Operators I’ve talked with and surveyed now agree that the value of NFV will come from its ability to reduce opex and to accelerate service velocity.  But NFV in the original strict host-appliance-logic-in-VMs form doesn’t address enough of the total service infrastructure to have massive impacts on either one.  What’s important is that NFV illustrates the need for virtualization of all the service lifecycle processes in order to be cost-efficient, and the way that’s done could revolutionize service management overall, even extending beyond “functions virtualization” into legacy infrastructure.

The next point, related, is that NFV is about managing virtualization in all dimensions.  Virtual functions, hosted in the cloud, and morphed into virtual service experiences is a lot of virtualization to manage.  Several years ago, the TMF actually framed the technical dimensions of the solution with their integration model (GB942).  The core insight there was that a complete abstract model of the service (the “contract”) has to represent the component and resource relationships in deployment, operations, and management.  Virtualization is a combination of creating valuable abstractions that are generalized to be flexible and agile, and then instantiating them optimally when they’re needed.  That doesn’t mean that NFV is about specific modeling or graphing, it’s about creating a useful abstraction in abstract.  How we then describe it in machine terms is an implementation finesse.

My next point is that NFV is an ecosystem.  You hear every day about this company or that who has “demonstrated NFV” and 99% or more of this is exaggeration.  You don’t demonstrate a race car by showing somebody a nut and bolt.  Every component of NFV already exists somewhere in some form, so trotting one out doesn’t make you an NFV player.  The ISG has published end-to-end specifications in early form, and those identify the functional elements of “real” NFV.  That which can address all these elements is “NFV” and that which cannot is simply a collection of some of the stuff that is included in “real” NFV.  We don’t need some of it, we need all of it.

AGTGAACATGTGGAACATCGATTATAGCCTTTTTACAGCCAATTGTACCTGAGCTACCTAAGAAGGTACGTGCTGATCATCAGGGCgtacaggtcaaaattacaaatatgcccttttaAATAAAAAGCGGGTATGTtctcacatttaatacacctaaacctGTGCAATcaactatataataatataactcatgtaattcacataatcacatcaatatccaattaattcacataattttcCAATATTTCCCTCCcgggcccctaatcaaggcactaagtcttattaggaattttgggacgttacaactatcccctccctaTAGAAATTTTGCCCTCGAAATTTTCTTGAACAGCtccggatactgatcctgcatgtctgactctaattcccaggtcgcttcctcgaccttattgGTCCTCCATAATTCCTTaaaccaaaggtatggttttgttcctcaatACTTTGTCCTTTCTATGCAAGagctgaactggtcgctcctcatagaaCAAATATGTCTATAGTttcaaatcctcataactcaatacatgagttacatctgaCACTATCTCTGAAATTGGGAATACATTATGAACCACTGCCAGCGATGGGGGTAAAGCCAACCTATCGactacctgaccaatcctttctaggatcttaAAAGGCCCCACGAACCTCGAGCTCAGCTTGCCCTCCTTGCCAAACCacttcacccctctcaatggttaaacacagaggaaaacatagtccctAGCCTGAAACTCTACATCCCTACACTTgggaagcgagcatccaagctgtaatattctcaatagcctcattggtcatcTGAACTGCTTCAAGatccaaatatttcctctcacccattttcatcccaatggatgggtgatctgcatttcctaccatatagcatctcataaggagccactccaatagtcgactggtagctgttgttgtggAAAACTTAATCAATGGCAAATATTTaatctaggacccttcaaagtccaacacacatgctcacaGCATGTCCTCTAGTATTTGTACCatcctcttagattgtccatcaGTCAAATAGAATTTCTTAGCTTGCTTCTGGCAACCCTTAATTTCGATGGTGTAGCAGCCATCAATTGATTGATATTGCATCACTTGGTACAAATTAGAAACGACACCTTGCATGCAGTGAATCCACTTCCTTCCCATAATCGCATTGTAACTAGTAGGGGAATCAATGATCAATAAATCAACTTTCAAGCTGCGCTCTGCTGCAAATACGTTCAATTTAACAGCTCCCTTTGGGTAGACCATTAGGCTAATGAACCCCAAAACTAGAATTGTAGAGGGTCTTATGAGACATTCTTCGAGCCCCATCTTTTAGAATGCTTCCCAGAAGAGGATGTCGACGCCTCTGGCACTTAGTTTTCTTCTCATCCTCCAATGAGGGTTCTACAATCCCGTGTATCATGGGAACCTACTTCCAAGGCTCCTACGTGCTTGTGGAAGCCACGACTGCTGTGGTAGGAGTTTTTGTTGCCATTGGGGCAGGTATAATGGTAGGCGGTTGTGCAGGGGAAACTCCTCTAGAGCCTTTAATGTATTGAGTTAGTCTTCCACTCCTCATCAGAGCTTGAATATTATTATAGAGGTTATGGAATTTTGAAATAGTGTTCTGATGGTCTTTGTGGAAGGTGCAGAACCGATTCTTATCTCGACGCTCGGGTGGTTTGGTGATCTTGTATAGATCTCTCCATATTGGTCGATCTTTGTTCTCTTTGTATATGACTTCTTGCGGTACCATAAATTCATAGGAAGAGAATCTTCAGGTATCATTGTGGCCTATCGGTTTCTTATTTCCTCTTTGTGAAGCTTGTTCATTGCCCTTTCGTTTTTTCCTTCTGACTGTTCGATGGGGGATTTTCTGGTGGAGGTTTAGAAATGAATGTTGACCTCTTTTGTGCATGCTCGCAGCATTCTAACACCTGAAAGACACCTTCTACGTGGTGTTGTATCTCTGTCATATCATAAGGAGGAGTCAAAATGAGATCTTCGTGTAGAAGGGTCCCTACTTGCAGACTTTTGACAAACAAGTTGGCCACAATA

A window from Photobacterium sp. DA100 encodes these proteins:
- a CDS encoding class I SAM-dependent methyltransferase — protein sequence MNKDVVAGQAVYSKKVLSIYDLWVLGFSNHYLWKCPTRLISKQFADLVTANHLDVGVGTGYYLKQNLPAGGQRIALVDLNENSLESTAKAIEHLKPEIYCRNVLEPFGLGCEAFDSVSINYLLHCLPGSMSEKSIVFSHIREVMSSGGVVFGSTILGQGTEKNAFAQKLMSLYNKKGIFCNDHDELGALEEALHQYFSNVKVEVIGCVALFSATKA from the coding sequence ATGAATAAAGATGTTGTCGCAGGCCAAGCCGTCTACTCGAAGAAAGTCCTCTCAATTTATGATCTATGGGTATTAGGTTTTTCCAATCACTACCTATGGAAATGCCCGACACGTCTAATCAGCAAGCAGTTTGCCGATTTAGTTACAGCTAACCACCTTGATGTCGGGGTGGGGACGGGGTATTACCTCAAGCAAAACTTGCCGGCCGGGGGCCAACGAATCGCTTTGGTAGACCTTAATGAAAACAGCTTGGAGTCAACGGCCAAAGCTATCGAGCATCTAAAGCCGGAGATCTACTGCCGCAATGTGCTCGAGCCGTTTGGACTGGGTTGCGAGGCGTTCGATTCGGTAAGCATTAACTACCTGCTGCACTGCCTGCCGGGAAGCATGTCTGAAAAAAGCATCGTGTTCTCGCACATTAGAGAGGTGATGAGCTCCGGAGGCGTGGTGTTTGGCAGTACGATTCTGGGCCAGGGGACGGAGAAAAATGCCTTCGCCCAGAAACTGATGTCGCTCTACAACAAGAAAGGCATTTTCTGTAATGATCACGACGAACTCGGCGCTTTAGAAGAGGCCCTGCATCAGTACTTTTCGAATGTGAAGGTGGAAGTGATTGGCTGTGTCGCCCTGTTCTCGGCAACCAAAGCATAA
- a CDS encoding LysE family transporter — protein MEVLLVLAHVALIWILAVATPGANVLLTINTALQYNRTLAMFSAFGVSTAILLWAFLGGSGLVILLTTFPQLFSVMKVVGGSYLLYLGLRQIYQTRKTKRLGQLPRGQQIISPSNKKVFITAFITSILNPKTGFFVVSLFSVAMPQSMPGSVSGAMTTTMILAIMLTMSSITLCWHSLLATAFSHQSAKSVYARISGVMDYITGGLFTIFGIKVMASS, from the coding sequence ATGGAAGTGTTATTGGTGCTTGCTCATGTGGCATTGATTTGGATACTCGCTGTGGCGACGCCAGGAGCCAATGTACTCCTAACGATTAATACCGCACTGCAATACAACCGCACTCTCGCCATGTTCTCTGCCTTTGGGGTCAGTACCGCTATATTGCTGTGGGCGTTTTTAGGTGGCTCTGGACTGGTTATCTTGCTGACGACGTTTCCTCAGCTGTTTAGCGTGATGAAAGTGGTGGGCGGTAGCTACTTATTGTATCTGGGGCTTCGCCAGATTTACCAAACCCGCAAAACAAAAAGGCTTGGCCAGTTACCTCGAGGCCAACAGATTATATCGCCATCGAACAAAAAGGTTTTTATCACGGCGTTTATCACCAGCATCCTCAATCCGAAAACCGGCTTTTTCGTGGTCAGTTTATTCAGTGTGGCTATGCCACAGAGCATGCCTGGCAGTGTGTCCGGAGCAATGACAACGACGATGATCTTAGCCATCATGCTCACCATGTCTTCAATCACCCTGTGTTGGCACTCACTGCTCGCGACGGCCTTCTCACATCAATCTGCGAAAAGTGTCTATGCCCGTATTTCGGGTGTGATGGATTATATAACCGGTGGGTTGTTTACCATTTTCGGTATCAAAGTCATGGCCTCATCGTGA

The final point is openness.  The original target of NFV was replacement of purpose-built, proprietary, boxes by open virtual functions.  Operators don’t want to go from an age where vendors held them up for high-margin middle-boxes to an age where the same vendors hold them up for high-margin virtual functions.  What makes something “open” is the ability to freely substitute components at key places without having to re-integrate or re-program everything.  The ISG can do a lot to assure openness within its scope, but if most of the value of NFV comes from operations efficiencies and service agility that spreads out to cover all of the service management process, then all of that has to be open for openness to matter.

NFV is making good progress.  Yes, there are critical issues to be faced but they’re not the ones being talked about.  Most critical is the proof-of-concept stuff; we will never get this to happen without running prototype implementations and that is the absolute truth.  So if you hear an NFV story from a vendor, ask if they’re supporting a PoC.  If you hear speculation about implementation issues or the value of NFV, ask if the person doing the speculating is working on a prototype to develop their points.  And pay no attention to people who aren’t really involved in this, because they don’t know what’s real.  That’s my advice for what’s going to be a hype-ridden 2014.